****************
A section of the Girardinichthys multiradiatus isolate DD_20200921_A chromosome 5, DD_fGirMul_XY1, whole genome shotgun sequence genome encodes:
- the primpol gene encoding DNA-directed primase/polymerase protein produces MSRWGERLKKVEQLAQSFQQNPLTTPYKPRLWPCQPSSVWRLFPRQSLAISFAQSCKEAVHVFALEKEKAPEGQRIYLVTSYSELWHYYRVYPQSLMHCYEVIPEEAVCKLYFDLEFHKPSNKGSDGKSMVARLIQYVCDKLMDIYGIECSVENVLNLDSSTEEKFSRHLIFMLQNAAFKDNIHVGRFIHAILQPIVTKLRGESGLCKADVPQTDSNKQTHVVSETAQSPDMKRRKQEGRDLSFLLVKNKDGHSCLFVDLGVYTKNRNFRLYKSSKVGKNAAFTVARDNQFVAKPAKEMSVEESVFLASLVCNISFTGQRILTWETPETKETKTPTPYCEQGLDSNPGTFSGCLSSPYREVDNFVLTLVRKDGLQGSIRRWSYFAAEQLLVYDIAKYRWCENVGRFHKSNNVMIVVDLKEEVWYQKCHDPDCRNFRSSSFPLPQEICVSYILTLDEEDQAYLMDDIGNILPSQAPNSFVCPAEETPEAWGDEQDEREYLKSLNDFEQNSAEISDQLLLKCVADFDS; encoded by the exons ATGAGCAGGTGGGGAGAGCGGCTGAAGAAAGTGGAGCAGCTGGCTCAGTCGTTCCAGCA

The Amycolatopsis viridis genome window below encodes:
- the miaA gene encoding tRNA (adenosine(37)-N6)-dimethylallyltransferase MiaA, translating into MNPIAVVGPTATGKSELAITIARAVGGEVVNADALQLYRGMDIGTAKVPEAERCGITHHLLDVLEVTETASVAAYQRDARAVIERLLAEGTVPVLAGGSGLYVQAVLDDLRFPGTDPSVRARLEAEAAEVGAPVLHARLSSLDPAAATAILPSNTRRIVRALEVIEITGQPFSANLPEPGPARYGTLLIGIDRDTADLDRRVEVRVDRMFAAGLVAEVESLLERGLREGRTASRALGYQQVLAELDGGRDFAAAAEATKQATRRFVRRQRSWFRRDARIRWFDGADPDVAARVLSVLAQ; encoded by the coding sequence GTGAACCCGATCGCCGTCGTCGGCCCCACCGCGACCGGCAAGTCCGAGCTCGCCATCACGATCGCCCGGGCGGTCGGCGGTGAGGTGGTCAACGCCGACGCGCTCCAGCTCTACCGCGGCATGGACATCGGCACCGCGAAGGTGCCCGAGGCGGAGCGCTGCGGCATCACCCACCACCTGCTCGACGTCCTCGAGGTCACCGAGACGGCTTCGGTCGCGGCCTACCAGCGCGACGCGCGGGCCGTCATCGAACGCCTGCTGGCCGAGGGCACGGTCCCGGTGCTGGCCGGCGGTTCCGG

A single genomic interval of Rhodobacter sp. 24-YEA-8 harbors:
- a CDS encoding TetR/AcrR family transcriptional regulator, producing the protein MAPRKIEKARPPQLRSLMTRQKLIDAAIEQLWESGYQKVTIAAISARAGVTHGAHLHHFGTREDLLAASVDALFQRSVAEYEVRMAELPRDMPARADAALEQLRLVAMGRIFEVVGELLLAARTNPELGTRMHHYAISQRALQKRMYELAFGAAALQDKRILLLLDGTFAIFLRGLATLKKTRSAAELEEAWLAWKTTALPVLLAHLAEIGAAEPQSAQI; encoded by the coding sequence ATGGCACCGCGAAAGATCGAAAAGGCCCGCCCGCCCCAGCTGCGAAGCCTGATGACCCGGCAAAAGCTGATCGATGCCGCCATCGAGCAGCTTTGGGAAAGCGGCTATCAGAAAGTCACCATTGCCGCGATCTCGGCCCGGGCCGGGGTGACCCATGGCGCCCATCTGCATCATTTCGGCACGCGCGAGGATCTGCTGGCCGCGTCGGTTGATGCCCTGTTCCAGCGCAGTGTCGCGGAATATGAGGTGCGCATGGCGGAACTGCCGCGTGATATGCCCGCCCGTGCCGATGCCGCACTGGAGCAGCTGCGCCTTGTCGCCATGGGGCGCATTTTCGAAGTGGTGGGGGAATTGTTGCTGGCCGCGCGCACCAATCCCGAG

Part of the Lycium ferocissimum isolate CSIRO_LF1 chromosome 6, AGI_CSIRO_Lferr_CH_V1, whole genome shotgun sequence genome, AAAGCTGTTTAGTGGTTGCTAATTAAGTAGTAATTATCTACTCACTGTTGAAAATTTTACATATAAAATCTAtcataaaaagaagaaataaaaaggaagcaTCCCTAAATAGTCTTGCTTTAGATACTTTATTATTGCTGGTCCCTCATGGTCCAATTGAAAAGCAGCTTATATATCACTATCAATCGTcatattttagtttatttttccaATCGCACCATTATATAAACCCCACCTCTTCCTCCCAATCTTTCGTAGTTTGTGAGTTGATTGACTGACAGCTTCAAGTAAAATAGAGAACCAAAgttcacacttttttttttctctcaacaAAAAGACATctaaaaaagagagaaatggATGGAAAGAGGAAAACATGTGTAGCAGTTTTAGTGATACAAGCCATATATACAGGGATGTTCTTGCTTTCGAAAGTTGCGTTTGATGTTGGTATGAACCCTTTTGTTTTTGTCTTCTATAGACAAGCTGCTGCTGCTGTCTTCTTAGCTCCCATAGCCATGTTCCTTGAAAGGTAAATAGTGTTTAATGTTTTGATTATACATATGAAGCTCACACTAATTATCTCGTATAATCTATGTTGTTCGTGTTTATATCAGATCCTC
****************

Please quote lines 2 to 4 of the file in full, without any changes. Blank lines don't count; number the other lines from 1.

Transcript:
- the primpol gene encoding DNA-directed primase/polymerase protein produces MSRWGERLKKVEQLAQSFQQNPLTTPYKPRLWPCQPSSVWRLFPRQSLAISFAQSCKEAVHVFALEKEKAPEGQRIYLVTSYSELWHYYRVYPQSLMHCYEVIPEEAVCKLYFDLEFHKPSNKGSDGKSMVARLIQYVCDKLMDIYGIECSVENVLNLDSSTEEKFSRHLIFMLQNAAFKDNIHVGRFIHAILQPIVTKLRGESGLCKADVPQTDSNKQTHVVSETAQSPDMKRRKQEGRDLSFLLVKNKDGHSCLFVDLGVYTKNRNFRLYKSSKVGKNAAFTVARDNQFVAKPAKEMSVEESVFLASLVCNISFTGQRILTWETPETKETKTPTPYCEQGLDSNPGTFSGCLSSPYREVDNFVLTLVRKDGLQGSIRRWSYFAAEQLLVYDIAKYRWCENVGRFHKSNNVMIVVDLKEEVWYQKCHDPDCRNFRSSSFPLPQEICVSYILTLDEEDQAYLMDDIGNILPSQAPNSFVCPAEETPEAWGDEQDEREYLKSLNDFEQNSAEISDQLLLKCVADFDS; encoded by the exons ATGAGCAGGTGGGGAGAGCGGCTGAAGAAAGTGGAGCAGCTGGCTCAGTCGTTCCAGCA

The Amycolatopsis viridis genome window below encodes:
- the miaA gene encoding tRNA (adenosine(37)-N6)-dimethylallyltransferase MiaA, translating into MNPIAVVGPTATGKSELAITIARAVGGEVVNADALQLYRGMDIGTAKVPEAERCGITHHLLDVLEVTETASVAAYQRDARAVIERLLAEGTVPVLAGGSGLYVQAVLDDLRFPGTDPSVRARLEAEAAEVGAPVLHARLSSLDPAAATAILPSNTRRIVRALEVIEITGQPFSANLPEPGPARYGTLLIGIDRDTADLDRRVEVRVDRMFAAGLVAEVESLLERGLREGRTASRALGYQQVLAELDGGRDFAAAAEATKQATRRFVRRQRSWFRRDARIRWFDGADPDVAARVLSVLAQ; encoded by the coding sequence GTGAACCCGATCGCCGTCGTCGGCCCCACCGCGACCGGCAAGTCCGAGCTCGCCATCACGATCGCCCGGGCGGTCGGCGGTGAGGTGGTCAACGCCGACGCGCTCCAGCTCTACCGCGGCATGGACATCGGCACCGCGAAGGTGCCCGAGGCGGAGCGCTGCGGCATCACCCACCACCTGCTCGACGTCCTCGAGGTCACCGAGACGGCTTCGGTCGCGGCCTACCAGCGCGACGCGCGGGCCGTCATCGAACGCCTGCTGGCCGAGGGCACGGTCCCGGTGCTGGCCGGCGGTTCCGG